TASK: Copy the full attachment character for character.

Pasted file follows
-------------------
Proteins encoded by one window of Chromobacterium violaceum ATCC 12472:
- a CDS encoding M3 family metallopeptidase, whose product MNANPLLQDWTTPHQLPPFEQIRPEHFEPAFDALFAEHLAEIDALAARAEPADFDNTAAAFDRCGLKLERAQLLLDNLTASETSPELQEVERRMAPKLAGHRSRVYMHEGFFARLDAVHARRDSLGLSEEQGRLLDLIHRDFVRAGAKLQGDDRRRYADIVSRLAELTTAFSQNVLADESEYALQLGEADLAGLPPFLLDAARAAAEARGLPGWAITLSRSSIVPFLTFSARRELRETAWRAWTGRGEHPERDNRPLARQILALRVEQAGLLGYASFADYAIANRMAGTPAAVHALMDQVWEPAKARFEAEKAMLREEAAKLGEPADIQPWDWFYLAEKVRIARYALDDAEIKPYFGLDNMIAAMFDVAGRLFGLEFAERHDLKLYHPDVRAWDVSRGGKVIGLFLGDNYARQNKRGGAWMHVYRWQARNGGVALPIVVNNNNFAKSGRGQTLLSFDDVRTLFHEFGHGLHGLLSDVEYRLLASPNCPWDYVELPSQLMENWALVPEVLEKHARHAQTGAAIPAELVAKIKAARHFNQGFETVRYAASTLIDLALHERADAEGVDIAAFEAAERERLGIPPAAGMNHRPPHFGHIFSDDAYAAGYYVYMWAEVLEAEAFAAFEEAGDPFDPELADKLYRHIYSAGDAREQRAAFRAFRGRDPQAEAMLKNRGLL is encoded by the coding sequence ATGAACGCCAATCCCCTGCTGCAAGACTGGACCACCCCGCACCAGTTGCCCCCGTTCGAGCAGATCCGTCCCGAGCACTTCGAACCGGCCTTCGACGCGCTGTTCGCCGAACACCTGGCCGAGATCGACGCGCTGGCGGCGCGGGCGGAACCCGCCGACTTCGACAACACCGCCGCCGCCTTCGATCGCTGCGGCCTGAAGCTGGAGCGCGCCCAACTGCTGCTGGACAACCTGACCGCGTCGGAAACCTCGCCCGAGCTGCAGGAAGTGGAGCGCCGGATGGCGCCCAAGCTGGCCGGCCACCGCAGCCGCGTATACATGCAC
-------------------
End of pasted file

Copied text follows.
Proteins encoded by one window of Chromobacterium violaceum ATCC 12472:
- a CDS encoding M3 family metallopeptidase, whose product MNANPLLQDWTTPHQLPPFEQIRPEHFEPAFDALFAEHLAEIDALAARAEPADFDNTAAAFDRCGLKLERAQLLLDNLTASETSPELQEVERRMAPKLAGHRSRVYMHEGFFARLDAVHARRDSLGLSEEQGRLLDLIHRDFVRAGAKLQGDDRRRYADIVSRLAELTTAFSQNVLADESEYALQLGEADLAGLPPFLLDAARAAAEARGLPGWAITLSRSSIVPFLTFSARRELRETAWRAWTGRGEHPERDNRPLARQILALRVEQAGLLGYASFADYAIANRMAGTPAAVHALMDQVWEPAKARFEAEKAMLREEAAKLGEPADIQPWDWFYLAEKVRIARYALDDAEIKPYFGLDNMIAAMFDVAGRLFGLEFAERHDLKLYHPDVRAWDVSRGGKVIGLFLGDNYARQNKRGGAWMHVYRWQARNGGVALPIVVNNNNFAKSGRGQTLLSFDDVRTLFHEFGHGLHGLLSDVEYRLLASPNCPWDYVELPSQLMENWALVPEVLEKHARHAQTGAAIPAELVAKIKAARHFNQGFETVRYAASTLIDLALHERADAEGVDIAAFEAAERERLGIPPAAGMNHRPPHFGHIFSDDAYAAGYYVYMWAEVLEAEAFAAFEEAGDPFDPELADKLYRHIYSAGDAREQRAAFRAFRGRDPQAEAMLKNRGLL is encoded by the coding sequence ATGAACGCCAATCCCCTGCTGCAAGACTGGACCACCCCGCACCAGTTGCCCCCGTTCGAGCAGATCCGTCCCGAGCACTTCGAACCGGCCTTCGACGCGCTGTTCGCCGAACACCTGGCCGAGATCGACGCGCTGGCGGCGCGGGCGGAACCCGCCGACTTCGACAACACCGCCGCCGCCTTCGATCGCTGCGGCCTGAAGCTGGAGCGCGCCCAACTGCTGCTGGACAACCTGACCGCGTCGGAAACCTCGCCCGAGCTGCAGGAAGTGGAGCGCCGGATGGCGCCCAAGCTGGCCGGCCACCGCAGCCGCGTATACATGCAC